I can’t wait to start another adventure.

Saturday, October 15, 2022

A Titan Cover (Part 2): A Clockwork Squirrel

First Scribbles

I mentioned in my last post that I had been contacted by Titan Comics to do a variant cover for one of the Doctor Who lines, and that I had picked Twelve as the Doctor I had wanted to start with. (Because, of course.)

So, after much doodling and scribbling in my sketchbook, trying to brainstorm, I finally settled on an idea.

This was the small thumbnail sketch; very, very rough and only about five inches tall. It might be hard to see in such a scribbly form, but the idea was that the Twelfth Doctor is tuning his guitar with his sonic screwdriver.

Behind him is the double-ringed planet I had put in my very first Capaldi picture (yes, I know, self-referential) and on his amplifier is the clockwork squirrel that Twelve was mentioned as having built and which was seen only once in the show.

"Squirrel" is also an in-joke with a friend of mine (*ahem* Sandra) — and I couldn't resist. (Whenever she came across DW filming locally in Wales, she claimed to just be out "taking pictures of squirrels in the park.")

The idea to tune the guitar came about because I had written some Blake's 7 fan-fiction (yes, you heard right) on the Horizon fan club site, based on some group prompts. "Creation" was about the character Dayna building a harp and fellow crew member Vila stealing a tuning fork for her. While writing it, I found myself looking up tuning forks and discovered that they're electronic now (I'm slow), which made me think it would be sort of like having an actual sonic screwdriver.


That was the germ of the illustration's idea.

I was grateful to a fellow employee at the bookstore where I worked at the time, for kindly lending me his electric guitar as a prop. I had also ordered the 12th Doctor's blue sonic screwdriver which I also ended up using as a prop for more than one picture. (Plus, it's seriously cool and fun to play with.)

After taking quite a few laptop photos of myself posing with the guitar, I picked one of the more usable ones for reference.

And yes. I pose for my own illustrations all the time, and yes, they're always embarrassing to look at. And no, I don't want to show them to you. (Well, at least, not now. They're very silly.)

Now that I had my reference, I was off and drawing. And there was much erasing, too. 

The next step was the actual full-page working sketch in which I needed to get the anatomy and likeness right, as well: one of the hardest things that needs to be done for any illustration, but it ends up being the bones of the finished picture.

Larger Rough Sketch

Now I had my working sketch done. It still looks pretty rough here, but I save all of the tightening up — the fun part! — for the finished version. The next step, however, was photocopying it to the size I needed it and tracing it on my lightbox, transferring it on to comic illustration board.

I gave much more space to the top of the picture for the eventual logo, etc., and you'd be able to see more of the ringed planet in the background.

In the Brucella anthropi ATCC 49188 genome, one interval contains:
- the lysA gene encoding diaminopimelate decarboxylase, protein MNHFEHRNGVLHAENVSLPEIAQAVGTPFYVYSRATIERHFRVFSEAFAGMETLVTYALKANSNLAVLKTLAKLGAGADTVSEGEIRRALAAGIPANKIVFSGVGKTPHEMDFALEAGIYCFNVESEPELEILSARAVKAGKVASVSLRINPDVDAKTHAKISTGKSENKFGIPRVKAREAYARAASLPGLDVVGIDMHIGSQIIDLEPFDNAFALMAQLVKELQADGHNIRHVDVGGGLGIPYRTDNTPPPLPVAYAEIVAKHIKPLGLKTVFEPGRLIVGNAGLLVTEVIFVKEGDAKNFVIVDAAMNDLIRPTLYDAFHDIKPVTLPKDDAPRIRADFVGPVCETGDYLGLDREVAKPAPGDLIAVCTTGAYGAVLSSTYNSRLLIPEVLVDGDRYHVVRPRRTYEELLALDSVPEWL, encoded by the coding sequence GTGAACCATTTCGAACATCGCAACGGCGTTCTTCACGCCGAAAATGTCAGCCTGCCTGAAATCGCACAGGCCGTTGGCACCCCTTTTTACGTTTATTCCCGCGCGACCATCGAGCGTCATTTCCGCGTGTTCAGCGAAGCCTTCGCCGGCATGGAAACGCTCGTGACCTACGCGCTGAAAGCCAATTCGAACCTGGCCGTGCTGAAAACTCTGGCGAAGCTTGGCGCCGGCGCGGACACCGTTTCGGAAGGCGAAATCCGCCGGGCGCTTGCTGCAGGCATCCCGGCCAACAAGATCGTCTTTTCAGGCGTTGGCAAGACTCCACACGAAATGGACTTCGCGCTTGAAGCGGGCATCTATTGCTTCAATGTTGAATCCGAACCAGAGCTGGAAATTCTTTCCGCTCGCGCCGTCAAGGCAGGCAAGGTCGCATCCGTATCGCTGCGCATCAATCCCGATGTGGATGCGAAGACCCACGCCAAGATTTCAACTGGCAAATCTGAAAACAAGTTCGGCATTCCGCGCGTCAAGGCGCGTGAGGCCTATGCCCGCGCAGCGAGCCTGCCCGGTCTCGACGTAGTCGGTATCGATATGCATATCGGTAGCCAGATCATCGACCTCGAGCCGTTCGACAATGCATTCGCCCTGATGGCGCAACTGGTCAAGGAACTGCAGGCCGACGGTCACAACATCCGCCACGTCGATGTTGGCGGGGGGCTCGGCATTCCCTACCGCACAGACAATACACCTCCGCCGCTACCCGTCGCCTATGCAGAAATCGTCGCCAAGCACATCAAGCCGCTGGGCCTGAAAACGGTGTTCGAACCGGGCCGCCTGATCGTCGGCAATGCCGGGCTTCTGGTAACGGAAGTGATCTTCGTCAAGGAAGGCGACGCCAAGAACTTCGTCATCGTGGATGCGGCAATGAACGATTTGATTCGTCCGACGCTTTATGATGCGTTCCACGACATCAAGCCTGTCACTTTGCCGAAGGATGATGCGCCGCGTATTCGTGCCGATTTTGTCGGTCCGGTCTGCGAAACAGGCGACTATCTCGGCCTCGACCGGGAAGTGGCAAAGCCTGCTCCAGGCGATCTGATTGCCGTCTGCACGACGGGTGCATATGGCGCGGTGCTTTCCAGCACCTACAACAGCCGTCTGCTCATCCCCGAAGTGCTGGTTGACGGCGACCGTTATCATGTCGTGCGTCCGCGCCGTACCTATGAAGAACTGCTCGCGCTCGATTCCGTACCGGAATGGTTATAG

Ink and Paint

More progress.

After I'd transferred the drawing, I'd cleaned it up a bit, making further adjustments. I still have a lot of these comic boards left over from working on my comic, Heaven and the DeadCity, and they have a nice vellum surface, better for painting. They also have all the page dimensions I needed already printed on them.

I inked the drawing so I would still be able to see the black lines beneath the eventual paint that I added.

The next step was the first layer of paint, which was done in the usual grey-scale acrylic gouache. Here, I've worked out the shading, all the lights and darks. It's still very loose and rough at this stage, but it will tighten up as I continue to add detail and sharper lines.

The very last stage would be the color highlights, which would be blue for the sonic screwdriver and the Doctor's eyes, and maroon red for his velvet coat.

Adding Some Color...

One of the last steps was adding my accent colors. It's become a thing people recognize about my mostly monochrome artwork.

Here's a detail of a little bit of the red and blue I used over top the grey. After this, I moved on to defining the black lines a little more, as well as white highlights and other outlines.  This helped
 sharpen up some of the looser edges.

Finally, the end stage was to photograph it and then clean it and up some more in Photoshop, making a few more adjustments. (In other words, get rid of speckles and the inevitable cat hair and human hair that always lands somewhere in the paint where I don't notice it.)

And...done! And submitted.

My 12th Doctor Variant Cover for Titan Comics! (Complete with clockwork squirrel.)

And then the wait began to see it actually in print and inside a comic book shop.

Sunday, October 9, 2022

A Titan Comics Cover (Part 1): Keeping It Cosmic

Have you ever just fooled around with some of your artwork, just for fun, and accidentally gotten a professional job out of it?

This happened to me a few years ago.